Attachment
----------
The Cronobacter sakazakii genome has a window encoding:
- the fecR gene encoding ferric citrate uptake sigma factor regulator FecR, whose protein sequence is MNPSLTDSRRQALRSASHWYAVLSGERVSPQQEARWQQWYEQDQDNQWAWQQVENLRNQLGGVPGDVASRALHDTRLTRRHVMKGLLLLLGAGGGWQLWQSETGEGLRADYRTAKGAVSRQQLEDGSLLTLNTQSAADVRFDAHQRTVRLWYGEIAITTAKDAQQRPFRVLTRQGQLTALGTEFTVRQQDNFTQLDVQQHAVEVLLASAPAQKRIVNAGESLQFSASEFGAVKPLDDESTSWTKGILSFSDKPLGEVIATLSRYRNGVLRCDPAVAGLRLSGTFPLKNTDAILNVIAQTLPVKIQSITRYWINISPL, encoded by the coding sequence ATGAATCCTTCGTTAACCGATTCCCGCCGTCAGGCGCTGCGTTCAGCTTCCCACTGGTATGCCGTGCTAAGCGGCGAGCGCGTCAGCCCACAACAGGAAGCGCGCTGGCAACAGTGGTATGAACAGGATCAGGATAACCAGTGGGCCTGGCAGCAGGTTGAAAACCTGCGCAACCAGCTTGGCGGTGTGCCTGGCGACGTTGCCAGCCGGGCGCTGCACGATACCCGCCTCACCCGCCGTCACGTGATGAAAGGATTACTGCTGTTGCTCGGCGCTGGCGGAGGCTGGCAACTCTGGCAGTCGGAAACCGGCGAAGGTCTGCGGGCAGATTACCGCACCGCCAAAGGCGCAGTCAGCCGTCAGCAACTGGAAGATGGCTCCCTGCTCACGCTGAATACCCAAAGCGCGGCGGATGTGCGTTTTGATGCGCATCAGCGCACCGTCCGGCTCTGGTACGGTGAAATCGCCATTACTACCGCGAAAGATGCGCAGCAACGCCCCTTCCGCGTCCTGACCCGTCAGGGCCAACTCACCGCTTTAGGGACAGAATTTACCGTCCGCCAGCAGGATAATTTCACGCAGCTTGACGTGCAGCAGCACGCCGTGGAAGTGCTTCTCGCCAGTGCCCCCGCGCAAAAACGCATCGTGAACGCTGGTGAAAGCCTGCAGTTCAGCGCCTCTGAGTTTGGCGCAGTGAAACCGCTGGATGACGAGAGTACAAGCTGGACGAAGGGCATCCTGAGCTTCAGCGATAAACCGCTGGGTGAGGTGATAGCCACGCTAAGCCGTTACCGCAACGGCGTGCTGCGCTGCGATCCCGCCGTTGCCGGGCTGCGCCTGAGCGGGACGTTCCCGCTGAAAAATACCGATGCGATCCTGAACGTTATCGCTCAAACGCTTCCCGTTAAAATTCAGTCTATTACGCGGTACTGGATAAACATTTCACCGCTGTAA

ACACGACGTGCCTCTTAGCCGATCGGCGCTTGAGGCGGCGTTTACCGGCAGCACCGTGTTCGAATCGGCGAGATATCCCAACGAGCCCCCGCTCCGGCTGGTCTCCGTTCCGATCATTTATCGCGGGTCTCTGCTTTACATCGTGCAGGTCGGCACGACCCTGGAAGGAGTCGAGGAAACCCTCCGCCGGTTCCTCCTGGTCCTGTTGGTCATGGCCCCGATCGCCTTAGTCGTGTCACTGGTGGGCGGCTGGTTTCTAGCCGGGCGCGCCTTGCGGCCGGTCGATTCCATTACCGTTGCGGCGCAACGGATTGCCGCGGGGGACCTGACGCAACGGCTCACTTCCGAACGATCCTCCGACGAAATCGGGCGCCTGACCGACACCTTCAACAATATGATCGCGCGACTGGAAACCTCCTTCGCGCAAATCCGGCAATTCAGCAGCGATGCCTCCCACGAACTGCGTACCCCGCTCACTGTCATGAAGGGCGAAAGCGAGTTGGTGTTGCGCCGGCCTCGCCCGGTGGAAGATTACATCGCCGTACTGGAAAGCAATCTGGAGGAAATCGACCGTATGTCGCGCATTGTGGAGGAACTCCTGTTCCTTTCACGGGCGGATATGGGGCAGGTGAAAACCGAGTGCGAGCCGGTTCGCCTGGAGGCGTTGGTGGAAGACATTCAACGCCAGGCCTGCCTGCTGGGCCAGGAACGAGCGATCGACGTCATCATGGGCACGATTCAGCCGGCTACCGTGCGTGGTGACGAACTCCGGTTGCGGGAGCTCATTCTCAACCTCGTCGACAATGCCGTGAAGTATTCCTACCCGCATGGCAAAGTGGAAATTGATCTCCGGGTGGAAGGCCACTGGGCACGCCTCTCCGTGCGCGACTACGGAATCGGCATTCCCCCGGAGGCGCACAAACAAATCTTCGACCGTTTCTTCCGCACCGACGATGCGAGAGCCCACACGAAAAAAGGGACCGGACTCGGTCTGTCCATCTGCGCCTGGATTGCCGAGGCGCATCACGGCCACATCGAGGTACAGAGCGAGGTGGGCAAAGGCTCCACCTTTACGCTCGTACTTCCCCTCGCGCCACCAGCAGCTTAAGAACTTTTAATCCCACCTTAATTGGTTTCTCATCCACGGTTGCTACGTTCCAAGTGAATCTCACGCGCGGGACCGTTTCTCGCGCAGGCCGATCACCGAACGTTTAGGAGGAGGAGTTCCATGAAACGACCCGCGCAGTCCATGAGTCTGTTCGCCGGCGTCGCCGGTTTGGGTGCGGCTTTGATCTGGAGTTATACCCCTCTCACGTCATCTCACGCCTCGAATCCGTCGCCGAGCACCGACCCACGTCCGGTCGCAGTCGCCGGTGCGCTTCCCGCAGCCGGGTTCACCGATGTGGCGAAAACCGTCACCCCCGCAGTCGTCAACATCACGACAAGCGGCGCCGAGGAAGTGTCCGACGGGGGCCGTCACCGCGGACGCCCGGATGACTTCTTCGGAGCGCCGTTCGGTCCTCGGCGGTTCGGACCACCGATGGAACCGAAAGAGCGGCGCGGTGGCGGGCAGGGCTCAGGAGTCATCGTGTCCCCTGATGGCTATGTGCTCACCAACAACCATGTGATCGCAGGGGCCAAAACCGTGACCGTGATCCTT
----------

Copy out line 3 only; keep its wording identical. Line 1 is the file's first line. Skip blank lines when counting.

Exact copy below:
ACACGACGTGCCTCTTAGCCGATCGGCGCTTGAGGCGGCGTTTACCGGCAGCACCGTGTTCGAATCGGCGAGATATCCCAACGAGCCCCCGCTCCGGCTGGTCTCCGTTCCGATCATTTATCGCGGGTCTCTGCTTTACATCGTGCAGGTCGGCACGACCCTGGAAGGAGTCGAGGAAACCCTCCGCCGGTTCCTCCTGGTCCTGTTGGTCATGGCCCCGATCGCCTTAGTCGTGTCACTGGTGGGCGGCTGGTTTCTAGCCGGGCGCGCCTTGCGGCCGGTCGATTCCATTACCGTTGCGGCGCAACGGATTGCCGCGGGGGACCTGACGCAACGGCTCACTTCCGAACGATCCTCCGACGAAATCGGGCGCCTGACCGACACCTTCAACAATATGATCGCGCGACTGGAAACCTCCTTCGCGCAAATCCGGCAATTCAGCAGCGATGCCTCCCACGAACTGCGTACCCCGCTCACTGTCATGAAGGGCGAAAGCGAGTTGGTGTTGCGCCGGCCTCGCCCGGTGGAAGATTACATCGCCGTACTGGAAAGCAATCTGGAGGAAATCGACCGTATGTCGCGCATTGTGGAGGAACTCCTGTTCCTTTCACGGGCGGATATGGGGCAGGTGAAAACCGAGTGCGAGCCGGTTCGCCTGGAGGCGTTGGTGGAAGACATTCAACGCCAGGCCTGCCTGCTGGGCCAGGAACGAGCGATCGACGTCATCATGGGCACGATTCAGCCGGCTACCGTGCGTGGTGACGAACTCCGGTTGCGGGAGCTCATTCTCAACCTCGTCGACAATGCCGTGAAGTATTCCTACCCGCATGGCAAAGTGGAAATTGATCTCCGGGTGGAAGGCCACTGGGCACGCCTCTCCGTGCGCGACTACGGAATCGGCATTCCCCCGGAGGCGCACAAACAAATCTTCGACCGTTTCTTCCGCACCGACGATGCGAGAGCCCACACGAAAAAAGGGACCGGACTCGGTCTGTCCATCTGCGCCTGGATTGCCGAGGCGCATCACGGCCACATCGAGGTACAGAGCGAGGTGGGCAAAGGCTCCACCTTTACGCTCGTACTTCCCCTCGCGCCACCAGCAGCTTAAGAACTTTTAATCCCACCTTAATTGGTTTCTCATCCACGGTTGCTACGTTCCAAGTGAATCTCACGCGCGGGACCGTTTCTCGCGCAGGCCGATCACCGAACGTTTAGGAGGAGGAGTTCCATGAAACGACCCGCGCAGTCCATGAGTCTGTTCGCCGGCGTCGCCGGTTTGGGTGCGGCTTTGATCTGGAGTTATACCCCTCTCACGTCATCTCACGCCTCGAATCCGTCGCCGAGCACCGACCCACGTCCGGTCGCAGTCGCCGGTGCGCTTCCCGCAGCCGGGTTCACCGATGTGGCGAAAACCGTCACCCCCGCAGTCGTCAACATCACGACAAGCGGCGCCGAGGAAGTGTCCGACGGGGGCCGTCACCGCGGACGCCCGGATGACTTCTTCGGAGCGCCGTTCGGTCCTCGGCGGTTCGGACCACCGATGGAACCGAAAGAGCGGCGCGGTGGCGGGCAGGGCTCAGGAGTCATCGTGTCCCCTGATGGCTATGTGCTCACCAACAACCATGTGATCGCAGGGGCCAAAACCGTGACCGTGATCCTT